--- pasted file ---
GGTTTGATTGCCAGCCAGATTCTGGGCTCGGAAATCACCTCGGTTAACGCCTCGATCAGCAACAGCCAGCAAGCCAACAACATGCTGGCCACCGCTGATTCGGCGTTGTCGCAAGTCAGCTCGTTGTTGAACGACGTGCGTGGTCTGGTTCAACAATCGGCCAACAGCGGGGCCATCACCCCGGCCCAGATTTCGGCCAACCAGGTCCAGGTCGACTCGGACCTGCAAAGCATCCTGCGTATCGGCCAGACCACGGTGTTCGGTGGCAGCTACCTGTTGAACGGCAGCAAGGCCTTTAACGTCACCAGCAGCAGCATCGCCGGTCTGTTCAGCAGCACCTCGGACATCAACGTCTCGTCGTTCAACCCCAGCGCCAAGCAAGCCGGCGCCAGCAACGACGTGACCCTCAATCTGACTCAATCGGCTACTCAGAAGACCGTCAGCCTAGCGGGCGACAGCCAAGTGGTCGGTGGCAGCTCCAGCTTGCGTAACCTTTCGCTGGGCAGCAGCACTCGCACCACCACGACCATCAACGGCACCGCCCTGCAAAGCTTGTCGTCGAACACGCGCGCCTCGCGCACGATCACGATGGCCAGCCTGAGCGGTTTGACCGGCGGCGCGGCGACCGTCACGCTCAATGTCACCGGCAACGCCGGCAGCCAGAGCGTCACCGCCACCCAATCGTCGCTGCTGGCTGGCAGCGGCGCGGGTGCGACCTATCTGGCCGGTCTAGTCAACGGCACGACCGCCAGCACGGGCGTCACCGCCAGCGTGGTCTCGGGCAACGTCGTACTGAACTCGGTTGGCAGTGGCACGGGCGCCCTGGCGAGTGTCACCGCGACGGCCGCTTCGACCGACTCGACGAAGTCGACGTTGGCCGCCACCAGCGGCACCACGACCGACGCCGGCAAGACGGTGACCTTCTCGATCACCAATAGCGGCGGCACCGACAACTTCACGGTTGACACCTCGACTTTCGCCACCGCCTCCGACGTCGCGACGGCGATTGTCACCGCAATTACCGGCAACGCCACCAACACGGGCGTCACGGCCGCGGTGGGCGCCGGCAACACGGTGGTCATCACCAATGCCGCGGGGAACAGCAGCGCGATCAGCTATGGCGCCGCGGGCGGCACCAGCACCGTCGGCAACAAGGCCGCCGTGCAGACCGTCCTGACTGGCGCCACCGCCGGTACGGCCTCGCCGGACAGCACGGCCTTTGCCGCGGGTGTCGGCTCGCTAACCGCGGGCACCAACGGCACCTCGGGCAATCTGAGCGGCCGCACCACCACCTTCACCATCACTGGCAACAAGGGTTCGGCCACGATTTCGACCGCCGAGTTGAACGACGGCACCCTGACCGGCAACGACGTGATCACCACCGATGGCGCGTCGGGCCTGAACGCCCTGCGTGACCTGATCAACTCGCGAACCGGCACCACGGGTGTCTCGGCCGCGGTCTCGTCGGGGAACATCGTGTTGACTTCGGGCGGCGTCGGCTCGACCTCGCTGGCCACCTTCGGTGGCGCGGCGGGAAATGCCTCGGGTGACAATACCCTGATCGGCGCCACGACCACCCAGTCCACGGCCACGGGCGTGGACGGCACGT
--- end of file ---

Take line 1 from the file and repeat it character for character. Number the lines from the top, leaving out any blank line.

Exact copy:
GGTTTGATTGCCAGCCAGATTCTGGGCTCGGAAATCACCTCGGTTAACGCCTCGATCAGCAACAGCCAGCAAGCCAACAACATGCTGGCCACCGCTGATTCGGCGTTGTCGCAAGTCAGCTCGTTGTTGAACGACGTGCGTGGTCTGGTTCAACAATCGGCCAACAGCGGGGCCATCACCCCGGCCCAGATTTCGGCCAACCAGGTCCAGGTCGACTCGGACCTGCAAAGCATCCTGCGTATCGGCCAGACCACGGTGTTCGGTGGCAGCTACCTGTTGAACGGCAGCAAGGCCTTTAACGTCACCAGCAGCAGCATCGCCGGTCTGTTCAGCAGCACCTCGGACATCAACGTCTCGTCGTTCAACCCCAGCGCCAAGCAAGCCGGCGCCAGCAACGACGTGACCCTCAATCTGACTCAATCGGCTACTCAGAAGACCGTCAGCCTAGCGGGCGACAGCCAAGTGGTCGGTGGCAGCTCCAGCTTGCGTAACCTTTCGCTGGGCAGCAGCACTCGCACCACCACGACCATCAACGGCACCGCCCTGCAAAGCTTGTCGTCGAACACGCGCGCCTCGCGCACGATCACGATGGCCAGCCTGAGCGGTTTGACCGGCGGCGCGGCGACCGTCACGCTCAATGTCACCGGCAACGCCGGCAGCCAGAGCGTCACCGCCACCCAATCGTCGCTGCTGGCTGGCAGCGGCGCGGGTGCGACCTATCTGGCCGGTCTAGTCAACGGCACGACCGCCAGCACGGGCGTCACCGCCAGCGTGGTCTCGGGCAACGTCGTACTGAACTCGGTTGGCAGTGGCACGGGCGCCCTGGCGAGTGTCACCGCGACGGCCGCTTCGACCGACTCGACGAAGTCGACGTTGGCCGCCACCAGCGGCACCACGACCGACGCCGGCAAGACGGTGACCTTCTCGATCACCAATAGCGGCGGCACCGACAACTTCACGGTTGACACCTCGACTTTCGCCACCGCCTCCGACGTCGCGACGGCGATTGTCACCGCAATTACCGGCAACGCCACCAACACGGGCGTCACGGCCGCGGTGGGCGCCGGCAACACGGTGGTCATCACCAATGCCGCGGGGAACAGCAGCGCGATCAGCTATGGCGCCGCGGGCGGCACCAGCACCGTCGGCAACAAGGCCGCCGTGCAGACCGTCCTGACTGGCGCCACCGCCGGTACGGCCTCGCCGGACAGCACGGCCTTTGCCGCGGGTGTCGGCTCGCTAACCGCGGGCACCAACGGCACCTCGGGCAATCTGAGCGGCCGCACCACCACCTTCACCATCACTGGCAACAAGGGTTCGGCCACGATTTCGACCGCCGAGTTGAACGACGGCACCCTGACCGGCAACGACGTGATCACCACCGATGGCGCGTCGGGCCTGAACGCCCTGCGTGACCTGATCAACTCGCGAACCGGCACCACGGGTGTCTCGGCCGCGGTCTCGTCGGGGAACATCGTGTTGACTTCGGGCGGCGTCGGCTCGACCTCGCTGGCCACCTTCGGTGGCGCGGCGGGAAATGCCTCGGGTGACAATACCCTGATCGGCGCCACGACCACCCAGTCCACGGCCACGGGCGTGGACGGCACGT